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What Is Self-Harm or Self-Injury?

Self-injury, also sometimes called self-harm, is when people intentionally hurt themselves. It is usually considered a behavior, a sign of emotional distress, and a coping mechanism, not an addiction (though it can be a consequence of substance abuse behaviors such as binge drinking alcohol) or a mental health issue (extreme, cumulative grief) in itself. March 1 was International Self-Injury Awareness Day (SIAD), as it has been every year since 2002, but the topic is important enough to discuss all year long. Self-harm is usually regarded as different from a suicide attempt (although it could lead to accidental death). The goal is not to die but rather to cope with some internal tension or dissociation. Incredibly, it seems to help with this, though it is unhealthy. The Centers for Disease Control and Prevention doesn’t seem to see a distinction, lumping suicide and other types of self-injury together under the term self-directed violence. According to the Mayo Clinic, most self-injuries are performed in secret and target the torso, arms, or legs—areas that can be concealed. People practice various types of self-harm, including:
  • Using a sharp object (knife, razor blade, a piece of broken glass) to pierce the skin or make cuts or scars in the skin, sometimes in the form of words or symbols.
  • Banging the head against a wall, door, desk, or other hard objects.
  • Biting, scratching, or hitting themselves.
  • Causing burns with matches, cigarettes, curling irons, or other hot objects.
  • Embedding objects under the skin or into muscles.
That’s not to say that an individual can’t use more than one method, or that there aren’t other methods. The Mighty, a site that bills itself as a digital health community, asked its readers and contributors for other behaviors that sometimes could be self-harm. One example was numbing themselves with excessive use of drugs and alcohol. (They could have added tobacco products, which author Kurt Vonnegut referred to as “a fairly sure, fairly honorable form of suicide.”) Not that the purpose of alcohol or drug (or tobacco) is always self-injury, but it can be. So can these other behaviors:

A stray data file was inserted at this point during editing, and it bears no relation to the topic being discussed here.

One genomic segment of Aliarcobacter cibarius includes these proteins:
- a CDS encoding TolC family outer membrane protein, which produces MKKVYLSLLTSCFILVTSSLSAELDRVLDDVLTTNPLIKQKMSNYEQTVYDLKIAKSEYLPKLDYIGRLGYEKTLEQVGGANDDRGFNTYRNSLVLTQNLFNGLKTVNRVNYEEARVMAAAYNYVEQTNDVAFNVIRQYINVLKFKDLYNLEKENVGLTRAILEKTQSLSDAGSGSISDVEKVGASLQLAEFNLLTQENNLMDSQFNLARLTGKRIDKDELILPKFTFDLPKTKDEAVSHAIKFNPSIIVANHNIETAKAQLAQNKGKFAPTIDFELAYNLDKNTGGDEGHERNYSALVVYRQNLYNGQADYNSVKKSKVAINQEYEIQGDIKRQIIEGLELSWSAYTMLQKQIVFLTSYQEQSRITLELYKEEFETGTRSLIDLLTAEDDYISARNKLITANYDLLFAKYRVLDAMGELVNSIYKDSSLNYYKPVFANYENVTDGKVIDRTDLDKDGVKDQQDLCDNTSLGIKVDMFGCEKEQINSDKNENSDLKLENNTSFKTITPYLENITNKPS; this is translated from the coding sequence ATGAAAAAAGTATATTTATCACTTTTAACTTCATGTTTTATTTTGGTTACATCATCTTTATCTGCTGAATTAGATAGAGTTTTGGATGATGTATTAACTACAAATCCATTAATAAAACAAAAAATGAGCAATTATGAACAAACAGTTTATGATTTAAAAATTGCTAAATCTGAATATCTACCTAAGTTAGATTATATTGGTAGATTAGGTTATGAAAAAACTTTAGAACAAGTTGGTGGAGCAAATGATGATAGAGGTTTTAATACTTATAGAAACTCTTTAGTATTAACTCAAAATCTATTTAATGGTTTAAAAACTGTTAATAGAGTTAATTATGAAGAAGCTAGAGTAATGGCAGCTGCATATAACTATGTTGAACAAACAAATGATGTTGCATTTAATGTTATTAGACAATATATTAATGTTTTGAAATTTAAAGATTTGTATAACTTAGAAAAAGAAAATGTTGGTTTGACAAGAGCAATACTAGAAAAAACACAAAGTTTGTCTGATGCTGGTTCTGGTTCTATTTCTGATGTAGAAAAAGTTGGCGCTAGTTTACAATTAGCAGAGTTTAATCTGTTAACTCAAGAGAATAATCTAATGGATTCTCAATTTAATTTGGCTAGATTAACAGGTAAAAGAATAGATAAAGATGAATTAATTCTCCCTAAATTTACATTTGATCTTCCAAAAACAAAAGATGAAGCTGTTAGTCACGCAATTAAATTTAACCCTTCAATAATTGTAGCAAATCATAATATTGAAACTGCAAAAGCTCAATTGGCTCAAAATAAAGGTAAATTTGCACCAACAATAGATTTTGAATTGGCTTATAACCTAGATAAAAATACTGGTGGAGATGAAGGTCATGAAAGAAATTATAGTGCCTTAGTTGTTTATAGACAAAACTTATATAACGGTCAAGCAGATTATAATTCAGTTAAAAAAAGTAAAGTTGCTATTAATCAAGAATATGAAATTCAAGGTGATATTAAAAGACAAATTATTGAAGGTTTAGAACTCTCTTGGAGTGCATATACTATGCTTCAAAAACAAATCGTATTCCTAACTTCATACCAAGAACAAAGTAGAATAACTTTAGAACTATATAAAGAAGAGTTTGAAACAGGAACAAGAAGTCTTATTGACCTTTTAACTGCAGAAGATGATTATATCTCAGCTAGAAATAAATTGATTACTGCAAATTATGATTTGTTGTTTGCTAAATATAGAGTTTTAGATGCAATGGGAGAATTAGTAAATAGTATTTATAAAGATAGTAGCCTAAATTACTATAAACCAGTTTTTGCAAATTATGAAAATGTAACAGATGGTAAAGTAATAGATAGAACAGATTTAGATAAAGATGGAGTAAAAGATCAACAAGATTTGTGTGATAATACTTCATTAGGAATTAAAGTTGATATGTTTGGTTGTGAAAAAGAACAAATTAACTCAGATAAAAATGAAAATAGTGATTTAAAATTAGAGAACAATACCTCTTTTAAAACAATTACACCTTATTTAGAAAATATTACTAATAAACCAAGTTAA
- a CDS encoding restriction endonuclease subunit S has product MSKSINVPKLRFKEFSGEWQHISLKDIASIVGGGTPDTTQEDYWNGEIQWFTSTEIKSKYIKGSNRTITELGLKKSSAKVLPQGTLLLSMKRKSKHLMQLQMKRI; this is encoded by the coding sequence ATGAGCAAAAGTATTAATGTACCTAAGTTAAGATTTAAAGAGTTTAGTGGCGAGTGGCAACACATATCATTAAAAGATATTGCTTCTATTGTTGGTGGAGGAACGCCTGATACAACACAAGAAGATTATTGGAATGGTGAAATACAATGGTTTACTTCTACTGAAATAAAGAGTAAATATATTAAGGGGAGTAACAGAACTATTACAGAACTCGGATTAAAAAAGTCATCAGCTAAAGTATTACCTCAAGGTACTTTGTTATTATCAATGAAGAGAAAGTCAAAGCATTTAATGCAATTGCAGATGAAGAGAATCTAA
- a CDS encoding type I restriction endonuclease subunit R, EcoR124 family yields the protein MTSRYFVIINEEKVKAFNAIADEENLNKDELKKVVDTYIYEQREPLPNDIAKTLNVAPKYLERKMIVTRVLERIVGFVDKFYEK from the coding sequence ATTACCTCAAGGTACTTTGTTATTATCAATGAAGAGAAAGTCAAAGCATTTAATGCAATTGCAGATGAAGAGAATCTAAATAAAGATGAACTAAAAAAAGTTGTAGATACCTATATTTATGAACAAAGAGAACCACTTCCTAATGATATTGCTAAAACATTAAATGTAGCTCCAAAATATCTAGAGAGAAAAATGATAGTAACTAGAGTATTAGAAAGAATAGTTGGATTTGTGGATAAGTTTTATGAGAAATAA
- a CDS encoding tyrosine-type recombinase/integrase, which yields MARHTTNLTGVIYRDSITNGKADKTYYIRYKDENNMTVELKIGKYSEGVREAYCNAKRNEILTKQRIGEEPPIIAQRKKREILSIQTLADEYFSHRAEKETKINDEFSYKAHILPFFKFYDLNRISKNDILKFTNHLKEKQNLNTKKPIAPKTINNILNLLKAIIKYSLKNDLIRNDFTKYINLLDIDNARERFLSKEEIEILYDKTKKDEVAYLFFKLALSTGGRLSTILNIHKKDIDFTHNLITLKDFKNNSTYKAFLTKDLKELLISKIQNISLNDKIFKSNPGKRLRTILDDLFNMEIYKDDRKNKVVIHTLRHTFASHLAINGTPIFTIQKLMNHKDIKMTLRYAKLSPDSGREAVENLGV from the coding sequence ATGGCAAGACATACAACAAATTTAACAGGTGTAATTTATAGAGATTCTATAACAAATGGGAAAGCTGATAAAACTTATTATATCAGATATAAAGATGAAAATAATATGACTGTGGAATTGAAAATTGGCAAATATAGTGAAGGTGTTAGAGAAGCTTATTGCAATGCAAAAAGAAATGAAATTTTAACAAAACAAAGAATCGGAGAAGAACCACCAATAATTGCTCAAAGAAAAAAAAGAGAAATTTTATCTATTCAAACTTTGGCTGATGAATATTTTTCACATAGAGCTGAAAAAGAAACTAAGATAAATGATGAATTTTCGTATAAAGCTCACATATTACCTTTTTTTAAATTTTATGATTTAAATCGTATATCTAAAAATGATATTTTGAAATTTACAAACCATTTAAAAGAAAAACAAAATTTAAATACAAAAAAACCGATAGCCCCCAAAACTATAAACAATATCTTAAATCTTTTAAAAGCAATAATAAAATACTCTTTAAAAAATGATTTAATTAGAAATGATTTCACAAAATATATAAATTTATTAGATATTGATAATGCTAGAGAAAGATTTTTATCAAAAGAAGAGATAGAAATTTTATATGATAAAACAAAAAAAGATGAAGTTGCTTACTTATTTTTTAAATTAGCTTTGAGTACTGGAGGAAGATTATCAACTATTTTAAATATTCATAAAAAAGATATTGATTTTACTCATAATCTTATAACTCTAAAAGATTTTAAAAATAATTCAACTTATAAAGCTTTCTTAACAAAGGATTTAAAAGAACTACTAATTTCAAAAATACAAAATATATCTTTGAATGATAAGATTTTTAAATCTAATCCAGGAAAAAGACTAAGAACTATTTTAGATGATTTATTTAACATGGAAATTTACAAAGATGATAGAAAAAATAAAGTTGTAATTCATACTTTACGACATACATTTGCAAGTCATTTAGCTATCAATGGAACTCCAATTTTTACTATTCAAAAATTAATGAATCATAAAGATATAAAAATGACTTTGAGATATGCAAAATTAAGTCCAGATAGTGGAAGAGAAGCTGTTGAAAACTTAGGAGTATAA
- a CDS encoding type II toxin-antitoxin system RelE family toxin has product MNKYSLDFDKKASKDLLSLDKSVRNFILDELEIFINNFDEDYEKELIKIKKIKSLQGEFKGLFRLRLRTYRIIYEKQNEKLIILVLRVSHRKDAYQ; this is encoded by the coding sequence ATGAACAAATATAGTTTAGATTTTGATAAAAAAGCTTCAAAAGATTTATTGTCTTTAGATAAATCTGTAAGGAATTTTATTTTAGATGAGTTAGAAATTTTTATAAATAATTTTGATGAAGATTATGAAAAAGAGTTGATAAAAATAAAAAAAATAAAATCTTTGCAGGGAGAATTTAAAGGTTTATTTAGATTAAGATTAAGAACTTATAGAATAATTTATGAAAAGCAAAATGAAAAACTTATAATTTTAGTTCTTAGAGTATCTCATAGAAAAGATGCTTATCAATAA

• Overspending.
  • Isolating themselves.
  • Having more casual sex than usual.
  • Putting everyone else’s needs before their own.
  • Eating too much or too little.
  • Allowing toxic people into their lives.
  • Putting themselves in risky situations.
  • Exposing themselves to sad or depressing media to feel worse.
  • Avoiding going to the doctor.
  • Sabotaging important relationships.
  • Exposing themselves to allergens.
  • Dressing inappropriately for the weather to punish themselves.
  • Exercising compulsively to cause pain or injury.
People who self-harm need help. They may have mental health issues, substance use disorders, be suicidal, or become suicidal. If you see signs of self-harm, encourage them or their loved ones to get them help. The not-for-profit organization Crisis Text Line has free, confidential crisis intervention counselors available 24 hours a day, seven days a week. You can contact the organization by texting HOME to 741741. Sources mentalhealth.gov – Self-Harm cdc.gov – Self-Directed Violence and Other Forms of Self-Injury mayoclinic.org – Self-injury/cutting reuters.com – “Embedding” a severe form of self-harm among teens: study themighty.com – 15 Behaviors We Don’t Always Recognize Are Self-Harm geist.com – The Honourable Suicide of Kurt Vonnegut crisistextline.org – Crisis Text Line

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